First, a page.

Although the risk of primary breast cancer is low for most women who take MHT, the risk of primary breast cancer diagnosis does increase with combined forms of MHT (i.e. containing both a form of oestrogen and progesterone) over several years. Women with several risk factors for breast cancer should carefully review the balance of risks and benefits with MHT closely over time in discussion with their medical practitioner.
Risk factors for breast cancer include a family history of breast cancer, especially in first degree relatives, excess alcohol intake, sedentary lifestyle, increased bodyweight, smoking, previous radiation exposure to the breast area, dense breasts, and older age.

Risks in women who have had breast cancer

After most types of breast cancer, the risk of recurrence is elevated if a woman takes MHT. There are many safe alternatives to MHT that can be used to help treat menopausal symptoms in women after breast cancer. Lifestyle adjustments can also help. Exercise and staying active can help manage some symptoms of menopause, as well as reducing breast cancer risk, with 30 minutes of walking or other exercise five times per week reported to reduce the risk of breast cancer by up to 55%. If a woman is struggling with symptoms of menopause after breast cancer, her breast cancer team can advise about the best and safest treatment and support.

Non-oestrogen containing treatments

A second-choice alternative to MHT for the treatment of hot flushes, includes non-hormonal medications such as Selective Serotonin Reuptake Inhibitors (SSRI for short), or Serotonin and Norepinephrine Reuptake Inhibitors (SNRI), or clonidine.

Soon, a new class of drugs called ‘neurokinin 3 receptor antagonist’ will be available, which work by blocking the action of a brain chemical called ‘neurokinin B’ or NKB for short, that is responsible for instigating hot flushes. These drugs are very effective for the treatment of hot flushes and have the advantage of not containing oestrogen (nor affecting oestrogen levels), and thus can be used safely in women at increased risk of breast cancer for example (see preceding section on breast cancer risk with MHT for more detail).

There are also non-hormonal lubricants and moisturisers that can help with associated local symptoms such as vaginal dryness.

Non-pharmaceutical treatments such as cognitive behavioural therapy (CBT) can also help with symptoms such as hot flushes or mood disturbance.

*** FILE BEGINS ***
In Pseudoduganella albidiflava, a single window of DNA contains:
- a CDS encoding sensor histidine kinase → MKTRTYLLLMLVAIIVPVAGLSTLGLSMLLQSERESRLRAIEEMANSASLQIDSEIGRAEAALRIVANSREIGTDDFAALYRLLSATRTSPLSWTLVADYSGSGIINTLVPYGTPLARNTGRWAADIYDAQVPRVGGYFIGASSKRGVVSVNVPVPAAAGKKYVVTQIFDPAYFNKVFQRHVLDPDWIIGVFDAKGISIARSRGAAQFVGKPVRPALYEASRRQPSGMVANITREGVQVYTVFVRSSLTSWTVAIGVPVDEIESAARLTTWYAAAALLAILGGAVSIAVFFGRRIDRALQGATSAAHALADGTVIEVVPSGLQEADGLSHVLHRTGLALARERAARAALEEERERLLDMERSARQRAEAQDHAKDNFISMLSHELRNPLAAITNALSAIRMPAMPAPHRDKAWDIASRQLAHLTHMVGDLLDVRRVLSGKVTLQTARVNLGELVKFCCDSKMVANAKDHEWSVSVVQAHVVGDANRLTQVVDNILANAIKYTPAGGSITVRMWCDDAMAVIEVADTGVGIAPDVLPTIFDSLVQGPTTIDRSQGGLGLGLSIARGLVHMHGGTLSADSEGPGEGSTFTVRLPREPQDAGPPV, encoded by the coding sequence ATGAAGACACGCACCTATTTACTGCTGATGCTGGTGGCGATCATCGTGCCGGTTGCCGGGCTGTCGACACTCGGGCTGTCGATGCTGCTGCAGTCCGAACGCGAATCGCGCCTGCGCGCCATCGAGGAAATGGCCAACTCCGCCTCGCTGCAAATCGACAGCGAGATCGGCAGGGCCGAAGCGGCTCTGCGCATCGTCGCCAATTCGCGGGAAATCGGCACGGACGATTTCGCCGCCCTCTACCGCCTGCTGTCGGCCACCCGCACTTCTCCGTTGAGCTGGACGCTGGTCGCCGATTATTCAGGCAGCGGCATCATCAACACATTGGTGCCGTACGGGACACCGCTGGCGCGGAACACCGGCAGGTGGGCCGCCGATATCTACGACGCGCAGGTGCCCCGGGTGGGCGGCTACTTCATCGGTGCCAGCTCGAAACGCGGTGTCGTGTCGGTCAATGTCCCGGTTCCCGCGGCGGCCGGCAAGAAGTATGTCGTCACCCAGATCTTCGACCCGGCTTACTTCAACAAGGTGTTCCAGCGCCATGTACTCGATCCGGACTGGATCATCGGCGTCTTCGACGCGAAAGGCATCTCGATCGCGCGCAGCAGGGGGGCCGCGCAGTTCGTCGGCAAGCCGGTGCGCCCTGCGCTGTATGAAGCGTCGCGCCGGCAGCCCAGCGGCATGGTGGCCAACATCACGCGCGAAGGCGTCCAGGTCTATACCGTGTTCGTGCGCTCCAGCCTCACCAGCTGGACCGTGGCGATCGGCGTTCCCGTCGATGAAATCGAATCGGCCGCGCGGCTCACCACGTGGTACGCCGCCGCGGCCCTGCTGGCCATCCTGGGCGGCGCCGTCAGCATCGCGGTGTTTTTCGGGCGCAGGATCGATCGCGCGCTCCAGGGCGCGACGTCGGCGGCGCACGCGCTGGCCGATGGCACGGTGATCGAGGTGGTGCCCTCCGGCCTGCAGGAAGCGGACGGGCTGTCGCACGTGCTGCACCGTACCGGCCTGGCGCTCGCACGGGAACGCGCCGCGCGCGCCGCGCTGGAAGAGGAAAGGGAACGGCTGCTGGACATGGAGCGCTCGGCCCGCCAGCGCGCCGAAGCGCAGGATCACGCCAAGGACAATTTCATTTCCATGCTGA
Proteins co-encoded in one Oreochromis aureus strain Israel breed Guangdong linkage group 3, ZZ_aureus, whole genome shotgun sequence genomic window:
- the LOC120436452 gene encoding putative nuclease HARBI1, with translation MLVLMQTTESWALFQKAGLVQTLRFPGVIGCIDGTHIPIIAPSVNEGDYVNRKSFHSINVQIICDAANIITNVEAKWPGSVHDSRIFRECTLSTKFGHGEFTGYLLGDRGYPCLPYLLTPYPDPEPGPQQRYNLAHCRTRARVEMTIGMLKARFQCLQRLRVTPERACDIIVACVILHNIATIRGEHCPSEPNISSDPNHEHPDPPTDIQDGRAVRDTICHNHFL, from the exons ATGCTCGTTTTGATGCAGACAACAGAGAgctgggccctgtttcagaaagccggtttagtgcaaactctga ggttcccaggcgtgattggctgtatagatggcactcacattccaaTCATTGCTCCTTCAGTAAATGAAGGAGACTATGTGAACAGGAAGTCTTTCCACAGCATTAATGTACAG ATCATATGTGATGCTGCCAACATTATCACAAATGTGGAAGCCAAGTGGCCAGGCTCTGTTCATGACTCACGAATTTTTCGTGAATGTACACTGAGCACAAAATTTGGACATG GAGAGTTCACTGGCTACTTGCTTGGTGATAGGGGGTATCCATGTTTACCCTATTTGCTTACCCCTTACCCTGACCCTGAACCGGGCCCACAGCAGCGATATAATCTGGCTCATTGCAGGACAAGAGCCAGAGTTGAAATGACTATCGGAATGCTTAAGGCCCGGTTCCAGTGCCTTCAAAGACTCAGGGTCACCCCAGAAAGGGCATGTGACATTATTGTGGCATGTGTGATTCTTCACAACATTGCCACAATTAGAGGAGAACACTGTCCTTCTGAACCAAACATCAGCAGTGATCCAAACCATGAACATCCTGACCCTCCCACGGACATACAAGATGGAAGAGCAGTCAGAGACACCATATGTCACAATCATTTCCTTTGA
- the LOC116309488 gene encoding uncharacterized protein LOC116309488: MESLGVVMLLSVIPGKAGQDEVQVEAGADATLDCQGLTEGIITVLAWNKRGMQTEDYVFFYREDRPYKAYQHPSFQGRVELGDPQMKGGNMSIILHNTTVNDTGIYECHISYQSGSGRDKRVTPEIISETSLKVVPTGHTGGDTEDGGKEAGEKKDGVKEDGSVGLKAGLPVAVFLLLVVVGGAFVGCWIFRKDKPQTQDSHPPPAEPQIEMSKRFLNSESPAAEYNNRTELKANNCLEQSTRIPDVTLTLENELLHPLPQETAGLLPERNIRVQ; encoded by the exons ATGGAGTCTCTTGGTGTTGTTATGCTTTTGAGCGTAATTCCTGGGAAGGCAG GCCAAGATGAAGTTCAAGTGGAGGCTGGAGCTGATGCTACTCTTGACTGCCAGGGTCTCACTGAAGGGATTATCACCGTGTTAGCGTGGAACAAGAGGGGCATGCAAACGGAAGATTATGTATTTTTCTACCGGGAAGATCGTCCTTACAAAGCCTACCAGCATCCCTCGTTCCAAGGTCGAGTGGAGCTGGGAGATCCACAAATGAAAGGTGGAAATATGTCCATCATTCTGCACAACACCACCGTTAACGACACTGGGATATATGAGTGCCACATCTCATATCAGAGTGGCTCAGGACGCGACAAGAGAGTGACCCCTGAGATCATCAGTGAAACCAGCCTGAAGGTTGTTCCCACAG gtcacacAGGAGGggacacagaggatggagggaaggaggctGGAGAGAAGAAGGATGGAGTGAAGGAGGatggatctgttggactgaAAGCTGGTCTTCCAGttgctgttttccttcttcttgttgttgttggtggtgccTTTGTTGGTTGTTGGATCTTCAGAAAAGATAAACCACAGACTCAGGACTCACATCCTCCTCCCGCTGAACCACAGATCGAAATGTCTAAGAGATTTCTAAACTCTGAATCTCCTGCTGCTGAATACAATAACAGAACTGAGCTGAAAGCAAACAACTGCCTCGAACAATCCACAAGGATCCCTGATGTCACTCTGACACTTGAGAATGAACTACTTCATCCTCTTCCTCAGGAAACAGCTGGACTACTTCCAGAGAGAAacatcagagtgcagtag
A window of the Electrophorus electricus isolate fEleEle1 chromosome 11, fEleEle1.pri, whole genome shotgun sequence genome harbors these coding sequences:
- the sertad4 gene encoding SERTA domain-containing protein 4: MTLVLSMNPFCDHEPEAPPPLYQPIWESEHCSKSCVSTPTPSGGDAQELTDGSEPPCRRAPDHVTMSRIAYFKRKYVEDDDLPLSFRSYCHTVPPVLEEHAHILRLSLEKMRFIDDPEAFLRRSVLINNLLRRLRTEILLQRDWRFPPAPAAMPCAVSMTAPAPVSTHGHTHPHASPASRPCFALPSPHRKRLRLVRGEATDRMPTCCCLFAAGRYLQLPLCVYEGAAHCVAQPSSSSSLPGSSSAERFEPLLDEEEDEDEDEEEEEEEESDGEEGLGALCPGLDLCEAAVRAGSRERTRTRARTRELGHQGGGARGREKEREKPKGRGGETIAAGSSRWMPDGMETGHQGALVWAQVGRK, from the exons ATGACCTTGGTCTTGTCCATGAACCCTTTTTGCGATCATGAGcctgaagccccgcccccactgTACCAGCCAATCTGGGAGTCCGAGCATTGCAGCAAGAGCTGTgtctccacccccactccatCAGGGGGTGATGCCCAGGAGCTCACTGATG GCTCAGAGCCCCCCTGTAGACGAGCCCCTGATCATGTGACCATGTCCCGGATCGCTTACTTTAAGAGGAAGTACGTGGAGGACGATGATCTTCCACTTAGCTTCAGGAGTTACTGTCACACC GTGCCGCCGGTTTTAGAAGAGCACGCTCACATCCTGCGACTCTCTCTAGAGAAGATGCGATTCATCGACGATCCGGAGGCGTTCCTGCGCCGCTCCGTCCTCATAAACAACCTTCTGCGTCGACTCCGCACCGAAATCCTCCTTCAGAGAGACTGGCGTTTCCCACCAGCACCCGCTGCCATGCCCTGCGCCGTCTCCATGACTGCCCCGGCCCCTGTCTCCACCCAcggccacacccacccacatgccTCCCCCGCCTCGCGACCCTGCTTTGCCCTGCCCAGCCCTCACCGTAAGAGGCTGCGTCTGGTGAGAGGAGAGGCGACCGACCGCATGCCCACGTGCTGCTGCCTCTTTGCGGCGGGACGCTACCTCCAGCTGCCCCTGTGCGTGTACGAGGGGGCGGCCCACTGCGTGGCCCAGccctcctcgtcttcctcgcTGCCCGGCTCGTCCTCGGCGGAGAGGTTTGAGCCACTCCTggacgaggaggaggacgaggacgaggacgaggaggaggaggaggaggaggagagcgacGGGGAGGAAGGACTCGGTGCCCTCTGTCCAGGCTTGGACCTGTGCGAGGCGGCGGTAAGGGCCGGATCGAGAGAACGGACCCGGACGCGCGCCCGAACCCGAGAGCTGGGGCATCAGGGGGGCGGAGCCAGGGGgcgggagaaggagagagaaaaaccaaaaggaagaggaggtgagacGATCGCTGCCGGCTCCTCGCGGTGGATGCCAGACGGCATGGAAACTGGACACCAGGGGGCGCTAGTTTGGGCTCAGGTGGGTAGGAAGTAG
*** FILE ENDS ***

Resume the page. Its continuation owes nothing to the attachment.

There are also several complementary therapy treatments available, such as St John’s wort, however it is harder to guarantee the quality of such products, and some can interfere with other medications, so always discuss these with your medical practitioner.

Testosterone treatment

Aside from oestrogen, the ovaries also normally produce androgens such as testosterone in premenopausal women. Therefore, some women can experience symptoms due to low testosterone levels after the menopause, which may include reduced libido (low sexual desire). While low sex drive can be multi-factorial and psychosexual factors should be considered and addressed, a trial of testosterone can also be considered. This is usually done through a testosterone-containing skin gel or cream. Only one preparation is currently licensed in women (Androfeme) but it is so expensive that it is not widely available through the NHS. Some doctors prescribe skin gel testosterone (which is licensed and widely available for use in men), for use in menopausal women at a lower dose. The main concern is excess testosterone replacement, which can cause side-effects such as acne, increased facial and body hair, mood and voice changes. So, testosterone replacement for menopause related symptoms should only be prescribed by a doctor experienced in prescribing this in women.

Menopause in the workplace

Women of menopausal age represent the fastest growing demographic in the UK workplace today. As such, it is important that they are supported by their healthcare professionals and employers if menopause is affecting their ability to work. A menopause friendly workplace and reasonable adjustments, tailored to individual needs, can help women remain in employment and continue to achieve career progression. Gender balance in the workplace is likely to benefit everyone. There are several national guidelines advising employers about considerations for menopause in the workplace and the government has set up a working group with the aim to improve gender parity and retention of female employees going through menopause.

Listen to our Hormones: The Inside Story podcast episode on menopause

Visit the British Menopause Society for other helpful information.

Last reviewed: Apr 2022